BACKGROUND In individuals with no known ischaemic heart disease, the prevalence and significance of ST-segment depression on Ambulatory Electrocardiographic Monitoring is unclear. We therefore determined the prevalence of ST-segment depression among middle-aged male police officers, an occupational group in whom an increased risk of ischaemic heart disease has been reported, who also had multiple individual coronary risk factors but no known ischaemic heart disease. METHODS Full-time male police offices aged 45 years or more with at least two coronary risk factors but no known ischaemic heart disease performed a 24h Ambulatory Electrocardiographic Monitor, timed to include a shift of work. The number and duration of episodes of ST-segment depression were determined. In those in whom ST-segment depression was detected, exercise thallium scintigraphy and repeat 24h Ambulatory Electrocardiographic Monitoring were performed. RESULTS The prevalence of ST-segment depression on 24h Ambulatory Electrocardiographic Monitoring, including an 8h period of normal work, was 3.4% (95% confidence interval 1.3-8.3%). Exercise thallium scintigraphy was carried out in those in whom ST-segment depression had been detected. Despite two participants developing ST-segment depression during exercise, no evidence of myocardial ischaemia was observed on the perfusion scan. Therefore, the prevalence of ST-segment depression on Ambulatory Electrocardiographic Monitoring in this asymptomatic but high-risk population was low and, when it did occur, no exercise-induced myocardial ischaemia was observed. CONCLUSION These results suggest that ST-segment depression on Ambulatory Electrocardiographic Monitoring in asymptomatic subjects may not represent myocardial ischaemia. The use of this parameter to screen asymptomatic populations for ischaemic heart disease is therefore highly questionable.

Margaret Arstall – One of the best experts on this subject based on the ideXlab platform.

  • The prevalence of ST-segment depression on Ambulatory Electrocardiographic Monitoring during daily life in high-risk asymptomatic police officers.
    Journal of cardiovascular risk, 1994
    Co-Authors: Margaret Arstall, Ronald D. Wuttke, Judith Arthur, Jeffrey A. Whitford, John D. Horowitz

    Abstract:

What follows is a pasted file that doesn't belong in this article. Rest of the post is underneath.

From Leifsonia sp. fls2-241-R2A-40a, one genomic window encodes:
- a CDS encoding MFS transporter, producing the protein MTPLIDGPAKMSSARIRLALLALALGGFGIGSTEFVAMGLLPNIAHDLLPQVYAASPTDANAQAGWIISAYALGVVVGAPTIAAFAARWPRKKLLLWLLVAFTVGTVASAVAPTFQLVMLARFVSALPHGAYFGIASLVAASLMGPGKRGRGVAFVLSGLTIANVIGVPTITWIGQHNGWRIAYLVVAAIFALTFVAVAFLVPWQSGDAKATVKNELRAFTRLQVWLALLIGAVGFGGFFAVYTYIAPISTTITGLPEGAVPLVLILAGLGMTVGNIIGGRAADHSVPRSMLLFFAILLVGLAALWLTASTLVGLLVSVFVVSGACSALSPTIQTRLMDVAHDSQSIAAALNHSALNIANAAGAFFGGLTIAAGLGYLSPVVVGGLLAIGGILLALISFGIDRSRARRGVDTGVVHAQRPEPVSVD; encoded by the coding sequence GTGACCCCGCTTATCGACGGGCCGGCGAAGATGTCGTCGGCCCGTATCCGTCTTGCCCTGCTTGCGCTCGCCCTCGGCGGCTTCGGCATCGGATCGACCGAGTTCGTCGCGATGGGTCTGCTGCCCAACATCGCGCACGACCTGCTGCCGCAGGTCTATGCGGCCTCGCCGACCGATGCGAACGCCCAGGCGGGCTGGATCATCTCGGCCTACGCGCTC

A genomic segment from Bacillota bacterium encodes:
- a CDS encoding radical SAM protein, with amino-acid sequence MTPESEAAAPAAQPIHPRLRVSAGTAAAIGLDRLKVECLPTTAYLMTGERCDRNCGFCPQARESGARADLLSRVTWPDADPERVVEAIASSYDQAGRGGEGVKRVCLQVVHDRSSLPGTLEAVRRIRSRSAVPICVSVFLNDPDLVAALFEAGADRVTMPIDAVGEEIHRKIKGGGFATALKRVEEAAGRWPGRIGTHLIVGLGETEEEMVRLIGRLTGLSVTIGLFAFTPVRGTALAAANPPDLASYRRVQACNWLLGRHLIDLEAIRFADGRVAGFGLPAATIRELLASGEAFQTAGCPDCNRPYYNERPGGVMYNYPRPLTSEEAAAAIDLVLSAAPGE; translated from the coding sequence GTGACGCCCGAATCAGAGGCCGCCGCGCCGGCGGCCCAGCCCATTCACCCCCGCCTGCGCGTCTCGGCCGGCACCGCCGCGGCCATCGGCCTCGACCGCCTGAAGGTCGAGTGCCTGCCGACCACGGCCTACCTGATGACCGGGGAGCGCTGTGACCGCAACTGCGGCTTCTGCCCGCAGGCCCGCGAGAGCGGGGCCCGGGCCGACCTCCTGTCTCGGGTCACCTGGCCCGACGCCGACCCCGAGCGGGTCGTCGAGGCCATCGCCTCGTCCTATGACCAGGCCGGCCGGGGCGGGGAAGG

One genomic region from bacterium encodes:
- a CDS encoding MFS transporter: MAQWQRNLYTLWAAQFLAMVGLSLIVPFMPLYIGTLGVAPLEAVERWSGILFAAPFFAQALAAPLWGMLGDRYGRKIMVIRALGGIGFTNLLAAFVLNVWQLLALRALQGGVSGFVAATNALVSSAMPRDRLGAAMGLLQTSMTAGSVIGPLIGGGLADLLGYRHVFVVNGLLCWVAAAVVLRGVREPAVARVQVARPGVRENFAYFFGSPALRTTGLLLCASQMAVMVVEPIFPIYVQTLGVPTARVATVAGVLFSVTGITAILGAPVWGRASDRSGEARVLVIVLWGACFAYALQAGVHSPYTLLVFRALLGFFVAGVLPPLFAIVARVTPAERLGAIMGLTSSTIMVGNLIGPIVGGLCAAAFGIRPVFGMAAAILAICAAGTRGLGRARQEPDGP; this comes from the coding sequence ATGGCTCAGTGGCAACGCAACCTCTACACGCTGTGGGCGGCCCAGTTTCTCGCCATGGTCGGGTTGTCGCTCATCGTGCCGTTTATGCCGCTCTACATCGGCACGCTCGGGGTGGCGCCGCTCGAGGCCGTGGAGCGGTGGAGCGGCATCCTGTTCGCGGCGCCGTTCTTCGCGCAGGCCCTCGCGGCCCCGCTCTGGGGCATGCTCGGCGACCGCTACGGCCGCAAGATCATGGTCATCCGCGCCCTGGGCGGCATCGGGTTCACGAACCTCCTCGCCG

BACKGROUND In individuals with no known ischaemic heart disease, the prevalence and significance of ST-segment depression on Ambulatory Electrocardiographic Monitoring is unclear. We therefore determined the prevalence of ST-segment depression among middle-aged male police officers, an occupational group in whom an increased risk of ischaemic heart disease has been reported, who also had multiple individual coronary risk factors but no known ischaemic heart disease. METHODS Full-time male police offices aged 45 years or more with at least two coronary risk factors but no known ischaemic heart disease performed a 24h Ambulatory Electrocardiographic Monitor, timed to include a shift of work. The number and duration of episodes of ST-segment depression were determined. In those in whom ST-segment depression was detected, exercise thallium scintigraphy and repeat 24h Ambulatory Electrocardiographic Monitoring were performed. RESULTS The prevalence of ST-segment depression on 24h Ambulatory Electrocardiographic Monitoring, including an 8h period of normal work, was 3.4% (95% confidence interval 1.3-8.3%). Exercise thallium scintigraphy was carried out in those in whom ST-segment depression had been detected. Despite two participants developing ST-segment depression during exercise, no evidence of myocardial ischaemia was observed on the perfusion scan. Therefore, the prevalence of ST-segment depression on Ambulatory Electrocardiographic Monitoring in this asymptomatic but high-risk population was low and, when it did occur, no exercise-induced myocardial ischaemia was observed. CONCLUSION These results suggest that ST-segment depression on Ambulatory Electrocardiographic Monitoring in asymptomatic subjects may not represent myocardial ischaemia. The use of this parameter to screen asymptomatic populations for ischaemic heart disease is therefore highly questionable.